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Change in Abdominal Obesity & Risk of Coronary Calcification Siamak Sabour, MD, MSc, DSc, PhD, Postdoc Clinical Epidemiologist Persian International Epidemiology.

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Presentation on theme: "Change in Abdominal Obesity & Risk of Coronary Calcification Siamak Sabour, MD, MSc, DSc, PhD, Postdoc Clinical Epidemiologist Persian International Epidemiology."— Presentation transcript:

1 Change in Abdominal Obesity & Risk of Coronary Calcification Siamak Sabour, MD, MSc, DSc, PhD, Postdoc Clinical Epidemiologist Persian International Epidemiology Network (PIEPNET)

2 SCIENTIFIC BACKGROUND 1994: M.D, I.R. Iran 2004: M.Sc, Clinical Epidemiology, Erasmus MC, The Netherlands 2006: D.Sc, Clinical Epidemiology, Erasmus MC, The Netherlands 2007: Ph.D, Clinical Epidemiology, UMC Utrecht, The Netherlands 2008 Post doc Cardiovascular Epidemiology Thomas Jefferson University, Philadelphia, PA, USA Post doc Pharmacoepidemiology University of Pennsylvania, Philadelphia, PA, USA 2008 until now Assistant Prof of Clinical Epidemiology & Medicine 2Sabour S, MD, MSc, DSc, PhD, Postdoc

3 Introduction Obesity is a major health problem in industrialized countries. The prevalence of overweight and obesity has increased dramatically in last decades. 3Sabour S, MD, MSc, DSc, PhD, Postdoc

4 Introduction Visceral or abdominal obesity is an important indicator of cardiovascular risk. Atherosclerosis is a key factor in the pathogenesis of cardiovascular disease. 4Sabour S, MD, MSc, DSc, PhD, Postdoc

5 Introduction Atherosclerosis in the coronary arteries (CAC) can be accurately and reproducibly assessed with Multi- Detector Computed Tomography (MDCT) in a non-invasive way. 5Sabour S, MD, MSc, DSc, PhD, Postdoc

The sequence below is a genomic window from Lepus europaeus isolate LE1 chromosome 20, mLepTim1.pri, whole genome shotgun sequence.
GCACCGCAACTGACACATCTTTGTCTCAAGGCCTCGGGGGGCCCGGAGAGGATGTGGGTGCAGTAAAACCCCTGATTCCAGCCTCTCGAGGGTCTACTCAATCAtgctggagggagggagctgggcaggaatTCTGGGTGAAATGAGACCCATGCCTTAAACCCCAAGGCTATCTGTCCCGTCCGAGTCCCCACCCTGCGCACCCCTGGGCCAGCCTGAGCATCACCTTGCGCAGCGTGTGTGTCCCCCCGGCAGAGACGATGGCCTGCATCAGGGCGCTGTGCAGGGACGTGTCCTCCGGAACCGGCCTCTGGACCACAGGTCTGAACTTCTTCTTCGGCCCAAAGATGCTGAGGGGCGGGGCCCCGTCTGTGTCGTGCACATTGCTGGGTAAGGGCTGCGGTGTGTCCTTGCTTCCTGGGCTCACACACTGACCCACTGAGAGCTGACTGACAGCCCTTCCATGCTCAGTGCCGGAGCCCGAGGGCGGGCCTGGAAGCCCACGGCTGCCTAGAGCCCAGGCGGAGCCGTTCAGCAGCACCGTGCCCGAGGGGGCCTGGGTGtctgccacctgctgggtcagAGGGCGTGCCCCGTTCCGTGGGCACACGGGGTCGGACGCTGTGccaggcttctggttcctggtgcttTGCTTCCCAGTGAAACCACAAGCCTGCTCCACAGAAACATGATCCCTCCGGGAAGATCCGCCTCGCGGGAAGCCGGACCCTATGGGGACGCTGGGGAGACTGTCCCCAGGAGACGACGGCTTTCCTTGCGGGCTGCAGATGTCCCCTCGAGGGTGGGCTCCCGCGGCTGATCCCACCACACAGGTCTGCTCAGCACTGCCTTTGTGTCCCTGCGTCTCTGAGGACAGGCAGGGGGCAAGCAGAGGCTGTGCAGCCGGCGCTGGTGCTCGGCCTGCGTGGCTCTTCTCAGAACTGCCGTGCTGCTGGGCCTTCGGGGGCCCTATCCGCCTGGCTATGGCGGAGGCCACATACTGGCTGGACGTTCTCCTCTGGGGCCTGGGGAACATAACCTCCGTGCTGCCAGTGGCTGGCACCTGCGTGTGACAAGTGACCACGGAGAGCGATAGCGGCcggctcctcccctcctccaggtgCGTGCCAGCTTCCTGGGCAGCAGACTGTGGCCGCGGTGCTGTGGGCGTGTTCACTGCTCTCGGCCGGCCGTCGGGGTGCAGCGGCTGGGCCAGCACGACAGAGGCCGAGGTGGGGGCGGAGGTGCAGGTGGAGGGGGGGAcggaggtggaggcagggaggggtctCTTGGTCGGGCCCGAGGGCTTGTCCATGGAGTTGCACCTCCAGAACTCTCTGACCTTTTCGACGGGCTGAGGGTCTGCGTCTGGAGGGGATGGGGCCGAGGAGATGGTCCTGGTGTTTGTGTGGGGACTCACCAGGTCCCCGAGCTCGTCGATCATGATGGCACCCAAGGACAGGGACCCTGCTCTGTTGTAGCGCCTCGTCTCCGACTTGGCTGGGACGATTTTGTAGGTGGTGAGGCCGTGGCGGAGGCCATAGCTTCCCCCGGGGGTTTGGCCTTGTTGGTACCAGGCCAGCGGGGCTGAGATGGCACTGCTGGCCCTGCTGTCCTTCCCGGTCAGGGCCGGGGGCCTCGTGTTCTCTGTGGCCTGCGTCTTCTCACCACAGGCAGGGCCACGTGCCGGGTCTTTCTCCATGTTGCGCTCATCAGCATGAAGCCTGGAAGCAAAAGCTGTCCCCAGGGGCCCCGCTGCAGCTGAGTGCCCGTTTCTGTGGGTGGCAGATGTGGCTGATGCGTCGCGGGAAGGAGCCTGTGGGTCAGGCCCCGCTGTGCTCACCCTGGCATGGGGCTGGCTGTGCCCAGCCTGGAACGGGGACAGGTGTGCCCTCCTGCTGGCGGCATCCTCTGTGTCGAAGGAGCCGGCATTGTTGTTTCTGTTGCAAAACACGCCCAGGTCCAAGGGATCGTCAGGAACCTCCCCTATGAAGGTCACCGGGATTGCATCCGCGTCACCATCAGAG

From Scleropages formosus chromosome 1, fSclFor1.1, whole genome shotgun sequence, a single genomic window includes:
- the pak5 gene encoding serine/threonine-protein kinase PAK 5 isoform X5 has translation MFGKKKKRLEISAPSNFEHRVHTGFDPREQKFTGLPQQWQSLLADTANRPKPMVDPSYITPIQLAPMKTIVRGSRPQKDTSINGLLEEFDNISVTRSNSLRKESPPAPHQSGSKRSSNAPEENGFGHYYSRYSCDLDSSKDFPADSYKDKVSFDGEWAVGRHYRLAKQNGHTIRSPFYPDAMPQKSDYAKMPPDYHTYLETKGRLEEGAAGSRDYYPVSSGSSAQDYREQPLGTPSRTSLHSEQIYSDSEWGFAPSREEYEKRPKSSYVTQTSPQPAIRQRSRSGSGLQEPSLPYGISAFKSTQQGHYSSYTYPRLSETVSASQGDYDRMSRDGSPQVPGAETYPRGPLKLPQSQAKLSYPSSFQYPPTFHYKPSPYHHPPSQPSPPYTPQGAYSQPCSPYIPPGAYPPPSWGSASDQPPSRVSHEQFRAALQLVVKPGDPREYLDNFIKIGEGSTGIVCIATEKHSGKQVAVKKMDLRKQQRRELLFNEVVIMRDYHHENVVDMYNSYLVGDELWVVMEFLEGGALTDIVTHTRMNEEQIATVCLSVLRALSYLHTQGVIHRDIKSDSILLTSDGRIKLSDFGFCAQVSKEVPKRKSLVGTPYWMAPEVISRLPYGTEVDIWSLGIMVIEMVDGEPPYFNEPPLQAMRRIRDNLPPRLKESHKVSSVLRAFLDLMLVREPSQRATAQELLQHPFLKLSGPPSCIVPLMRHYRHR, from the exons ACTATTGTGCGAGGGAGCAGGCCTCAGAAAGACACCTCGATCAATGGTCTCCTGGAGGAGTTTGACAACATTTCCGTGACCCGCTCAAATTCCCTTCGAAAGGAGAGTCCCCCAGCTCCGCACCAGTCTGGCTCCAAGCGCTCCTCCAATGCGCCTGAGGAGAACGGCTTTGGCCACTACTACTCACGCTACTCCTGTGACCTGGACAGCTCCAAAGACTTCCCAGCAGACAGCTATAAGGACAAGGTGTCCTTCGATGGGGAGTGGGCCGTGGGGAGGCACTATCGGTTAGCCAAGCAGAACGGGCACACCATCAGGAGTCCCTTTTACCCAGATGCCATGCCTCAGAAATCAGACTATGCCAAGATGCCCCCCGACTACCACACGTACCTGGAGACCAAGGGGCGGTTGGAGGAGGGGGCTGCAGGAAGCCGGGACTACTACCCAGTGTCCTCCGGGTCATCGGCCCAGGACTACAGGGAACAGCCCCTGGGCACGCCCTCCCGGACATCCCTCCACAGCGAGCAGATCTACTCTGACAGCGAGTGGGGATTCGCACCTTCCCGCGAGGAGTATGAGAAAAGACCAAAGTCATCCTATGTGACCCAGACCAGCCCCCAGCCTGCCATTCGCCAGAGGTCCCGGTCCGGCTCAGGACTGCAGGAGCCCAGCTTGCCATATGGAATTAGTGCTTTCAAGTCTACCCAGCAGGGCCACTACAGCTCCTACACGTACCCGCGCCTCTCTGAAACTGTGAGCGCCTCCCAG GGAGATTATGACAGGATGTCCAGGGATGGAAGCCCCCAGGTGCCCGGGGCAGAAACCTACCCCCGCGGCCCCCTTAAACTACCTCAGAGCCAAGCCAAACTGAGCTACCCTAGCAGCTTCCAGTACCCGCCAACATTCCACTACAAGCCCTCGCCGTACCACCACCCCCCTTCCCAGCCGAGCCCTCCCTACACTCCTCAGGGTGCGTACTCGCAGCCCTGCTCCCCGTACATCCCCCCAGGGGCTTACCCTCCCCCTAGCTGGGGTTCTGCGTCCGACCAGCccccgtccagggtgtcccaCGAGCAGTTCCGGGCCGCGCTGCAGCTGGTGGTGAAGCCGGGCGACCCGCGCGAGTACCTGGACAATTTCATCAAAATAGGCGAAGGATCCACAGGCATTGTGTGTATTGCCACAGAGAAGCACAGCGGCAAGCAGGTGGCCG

6 Introduction CAC is increasingly used as a marker of disease risk or of subclinical atherosclerosis. The presence of CAC is a significant predictor of subsequent cardiovascular disease and total mortality. 6Sabour S, MD, MSc, DSc, PhD, Postdoc

7 Introduction Randomized Controlled Trials (RCT) have indicated that weight loss may benefit levels of risk factors; however, trials were usually of modest duration. 7Sabour S, MD, MSc, DSc, PhD, Postdoc

8 PURPOSE To determine the impact of change in abdominal obesity, as assessed by change in WHR during 9 years, on risk of coronary artery calcification (CAC). 8Sabour S, MD, MSc, DSc, PhD, Postdoc

9 DESIGN Cohort (longitudinal) study 9Sabour S, MD, MSc, DSc, PhD, Postdoc

10 SUBJECTS 573 postmenopausal women selected from a population based cohort study. (PROSPECT study) 10Sabour S, MD, MSc, DSc, PhD, Postdoc

11 METHODS Data on WHR were collected at baseline ( ) and follow-up ( ). At follow-up, the women underwent a multi-detector computed tomography (MDCT) (Philips Mx 8000 IDT16) to assess coronary artery calcium (CAC). 11Sabour S, MD, MSc, DSc, PhD, Postdoc

12 12Sabour S, MD, MSc, DSc, PhD, Postdoc

13 13Sabour S, MD, MSc, DSc, PhD, Postdoc

14 METHODS The Agatston score was used to quantify coronary artery calcium. Logistic regression models were used to evaluate the relations under study. 14Sabour S, MD, MSc, DSc, PhD, Postdoc